Comment Re:You almost got it (Score 1) 371

Nate Silver and his "group of hacks" made it clear that there were no guarantees. Perhaps if you had read his analyses, you would understand that. He made it clear right up until the election that Trump's chances were far from non-zero, and even went into detail in some of his blog posts to explain some of the problems with polling in some of the states. If you had actually read anything he wrote, rather than just inventing a "Nate Silver is a hack" narrative to beat him with, then you would understand a great deal of how he weighted the polls, and how uncertain he viewed the projections.

Comment Re:No longer all the news that fits (Score 1) 371

But again, op-ed pieces are all about narrative. They're often a series of stories written by the same columnist. Anyone who takes op-ed pieces that seriously obviously doesn't understand how newspapers function. That's not to say that there aren't informative op-ed pieces, far from it, but they are *opinion*, and inevitably that is where newspapers' ideological leanings will show up, and indeed where they should. By and large, the Guardian's actual journalism is often rather good, and they have one of the best investigative journalism reputations in the English-speaking world. Just don't go to "Comment is Free" to see it.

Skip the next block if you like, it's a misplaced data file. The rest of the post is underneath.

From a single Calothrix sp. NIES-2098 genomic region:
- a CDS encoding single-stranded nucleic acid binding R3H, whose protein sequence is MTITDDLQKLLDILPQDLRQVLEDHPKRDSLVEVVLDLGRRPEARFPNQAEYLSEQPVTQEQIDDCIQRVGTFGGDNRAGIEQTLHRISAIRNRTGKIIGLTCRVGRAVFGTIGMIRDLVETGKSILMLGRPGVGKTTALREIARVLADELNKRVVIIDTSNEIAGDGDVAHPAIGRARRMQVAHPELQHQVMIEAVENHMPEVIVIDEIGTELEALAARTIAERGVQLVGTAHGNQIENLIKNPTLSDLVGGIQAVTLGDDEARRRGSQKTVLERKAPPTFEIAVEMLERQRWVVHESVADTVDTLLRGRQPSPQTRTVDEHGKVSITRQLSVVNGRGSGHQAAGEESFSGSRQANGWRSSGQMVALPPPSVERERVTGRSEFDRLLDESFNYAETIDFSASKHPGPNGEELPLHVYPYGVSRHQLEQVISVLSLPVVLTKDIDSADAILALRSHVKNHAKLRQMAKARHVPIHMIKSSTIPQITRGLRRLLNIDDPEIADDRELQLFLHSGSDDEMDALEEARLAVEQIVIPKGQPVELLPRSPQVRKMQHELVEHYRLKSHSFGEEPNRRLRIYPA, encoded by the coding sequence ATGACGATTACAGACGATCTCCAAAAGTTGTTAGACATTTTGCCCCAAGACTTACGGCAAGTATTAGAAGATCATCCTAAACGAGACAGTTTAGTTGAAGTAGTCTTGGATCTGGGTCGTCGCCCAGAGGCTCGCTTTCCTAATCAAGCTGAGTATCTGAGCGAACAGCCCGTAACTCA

And that's what bothers me about your whole "narrative" line. In one respect, you're absolutely correct that newspapers and other news media spin narratives. That's what the press has been doing for centuries now. Do you think the press as it existed in the lead up to the American War of Independence didn't have plenty of column spent condemning nasty King George and praising the brave colonies for defying his despotic rule?